In 1994, at the height of grunge, punk, and alternative rock, '70s/'80s rock giant Tom Petty released his second solo album (and first of three produced by Rick Rubin), Wildflowers, a tender, folky album that is still widely and deservingly considered one of his best. He had originally intended to release it as a 25-song double album, but Warner Bros' then-President Lenny Waronker suggested he whittle it down to 15, and most of the remaining ten songs got shelved. (A few were re-recorded for the She's The One soundtrack and one was given to Rod Stewart.) Over 25 years after the album's release and three years after Petty's death, his family and Heartbreakers bandmates have released Wildflowers & All the Rest (following a lengthy legal battle), featuring 70 tracks including a live album, home recordings, and the entire 25-song version of Wildflowers that Petty originally intended to release. The live and the home-recorded versions of his classic songs are of course very cool to hear, but the main selling point of this massive reissue is the disc of the ten "lost" songs, All The Rest.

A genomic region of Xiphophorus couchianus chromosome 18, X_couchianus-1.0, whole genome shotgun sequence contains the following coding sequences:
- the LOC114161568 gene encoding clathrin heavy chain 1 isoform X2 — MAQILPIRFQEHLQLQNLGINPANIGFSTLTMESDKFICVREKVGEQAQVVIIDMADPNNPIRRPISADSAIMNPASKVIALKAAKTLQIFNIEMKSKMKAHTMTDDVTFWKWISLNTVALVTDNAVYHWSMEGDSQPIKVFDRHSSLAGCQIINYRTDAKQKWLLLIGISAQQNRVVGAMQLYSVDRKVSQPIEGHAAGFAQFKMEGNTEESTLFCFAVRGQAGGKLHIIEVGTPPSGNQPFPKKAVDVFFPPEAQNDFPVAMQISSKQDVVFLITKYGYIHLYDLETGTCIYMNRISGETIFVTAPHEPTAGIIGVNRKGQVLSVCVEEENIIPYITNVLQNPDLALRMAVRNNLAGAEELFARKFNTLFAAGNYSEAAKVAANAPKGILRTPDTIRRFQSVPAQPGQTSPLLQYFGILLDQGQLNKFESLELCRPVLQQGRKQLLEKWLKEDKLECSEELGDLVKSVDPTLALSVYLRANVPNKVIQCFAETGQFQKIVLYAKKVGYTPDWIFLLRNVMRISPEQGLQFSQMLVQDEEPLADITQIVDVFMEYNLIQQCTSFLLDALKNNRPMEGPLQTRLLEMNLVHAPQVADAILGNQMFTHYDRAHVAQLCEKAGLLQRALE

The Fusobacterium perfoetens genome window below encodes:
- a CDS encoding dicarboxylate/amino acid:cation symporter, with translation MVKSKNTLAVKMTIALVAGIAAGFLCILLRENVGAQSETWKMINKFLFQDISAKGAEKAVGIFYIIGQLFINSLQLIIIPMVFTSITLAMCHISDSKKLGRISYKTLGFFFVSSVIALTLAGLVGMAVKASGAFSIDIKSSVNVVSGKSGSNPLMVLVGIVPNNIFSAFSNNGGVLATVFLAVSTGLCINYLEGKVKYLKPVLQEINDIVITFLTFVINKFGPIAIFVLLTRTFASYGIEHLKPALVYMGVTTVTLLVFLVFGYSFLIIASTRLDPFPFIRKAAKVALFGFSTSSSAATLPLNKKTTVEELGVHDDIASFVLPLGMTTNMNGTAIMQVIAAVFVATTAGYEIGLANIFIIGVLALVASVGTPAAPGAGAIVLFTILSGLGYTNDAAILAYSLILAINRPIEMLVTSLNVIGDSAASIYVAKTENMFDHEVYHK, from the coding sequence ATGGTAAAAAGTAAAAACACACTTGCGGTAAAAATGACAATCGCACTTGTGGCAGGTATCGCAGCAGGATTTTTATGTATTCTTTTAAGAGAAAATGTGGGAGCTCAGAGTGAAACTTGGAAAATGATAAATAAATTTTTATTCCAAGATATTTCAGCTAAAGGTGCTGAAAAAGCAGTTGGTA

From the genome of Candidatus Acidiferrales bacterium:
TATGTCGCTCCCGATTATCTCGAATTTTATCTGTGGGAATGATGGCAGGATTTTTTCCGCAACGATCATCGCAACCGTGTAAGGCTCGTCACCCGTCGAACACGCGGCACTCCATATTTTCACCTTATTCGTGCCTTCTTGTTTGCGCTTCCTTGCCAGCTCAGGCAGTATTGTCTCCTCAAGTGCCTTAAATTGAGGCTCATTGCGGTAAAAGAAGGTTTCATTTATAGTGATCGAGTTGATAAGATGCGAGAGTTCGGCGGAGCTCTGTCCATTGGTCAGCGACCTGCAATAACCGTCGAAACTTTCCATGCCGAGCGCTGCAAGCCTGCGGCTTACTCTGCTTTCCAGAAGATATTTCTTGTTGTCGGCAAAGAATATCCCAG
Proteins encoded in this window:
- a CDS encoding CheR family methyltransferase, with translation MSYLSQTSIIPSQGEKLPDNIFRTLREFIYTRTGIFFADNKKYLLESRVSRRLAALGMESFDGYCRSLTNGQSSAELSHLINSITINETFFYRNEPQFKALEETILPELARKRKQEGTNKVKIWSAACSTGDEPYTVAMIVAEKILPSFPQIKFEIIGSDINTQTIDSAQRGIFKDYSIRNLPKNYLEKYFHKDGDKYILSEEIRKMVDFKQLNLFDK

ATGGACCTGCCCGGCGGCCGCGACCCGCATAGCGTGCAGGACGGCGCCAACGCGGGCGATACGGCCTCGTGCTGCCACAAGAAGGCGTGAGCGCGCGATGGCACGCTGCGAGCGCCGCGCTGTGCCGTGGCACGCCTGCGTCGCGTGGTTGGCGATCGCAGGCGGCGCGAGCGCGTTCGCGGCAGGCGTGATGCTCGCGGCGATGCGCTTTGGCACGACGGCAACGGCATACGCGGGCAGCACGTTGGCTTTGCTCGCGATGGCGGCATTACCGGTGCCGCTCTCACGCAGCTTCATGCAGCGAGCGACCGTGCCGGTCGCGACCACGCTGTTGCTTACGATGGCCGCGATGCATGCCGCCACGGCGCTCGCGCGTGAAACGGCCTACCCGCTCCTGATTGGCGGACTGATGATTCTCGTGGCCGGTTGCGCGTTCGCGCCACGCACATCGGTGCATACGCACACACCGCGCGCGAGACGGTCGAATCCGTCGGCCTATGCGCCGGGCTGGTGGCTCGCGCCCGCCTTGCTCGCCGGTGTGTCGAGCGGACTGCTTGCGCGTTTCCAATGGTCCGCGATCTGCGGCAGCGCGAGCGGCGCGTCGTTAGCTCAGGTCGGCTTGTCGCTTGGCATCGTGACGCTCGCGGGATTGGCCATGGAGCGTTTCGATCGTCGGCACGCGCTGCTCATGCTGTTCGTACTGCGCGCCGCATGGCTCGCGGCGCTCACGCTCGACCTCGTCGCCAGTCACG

Petty himself chose the name All The Rest, and he had actually been planning to finally release it himself before his tragic, unexpected passing. As Rick Rubin recalled to Rolling Stone, Petty had come to visit him in the years before his passing to dig up these songs. "I had forgotten we had recorded all of those songs. It was surreal. They sounded just like Wildflowers, but none were on the album," Rick said.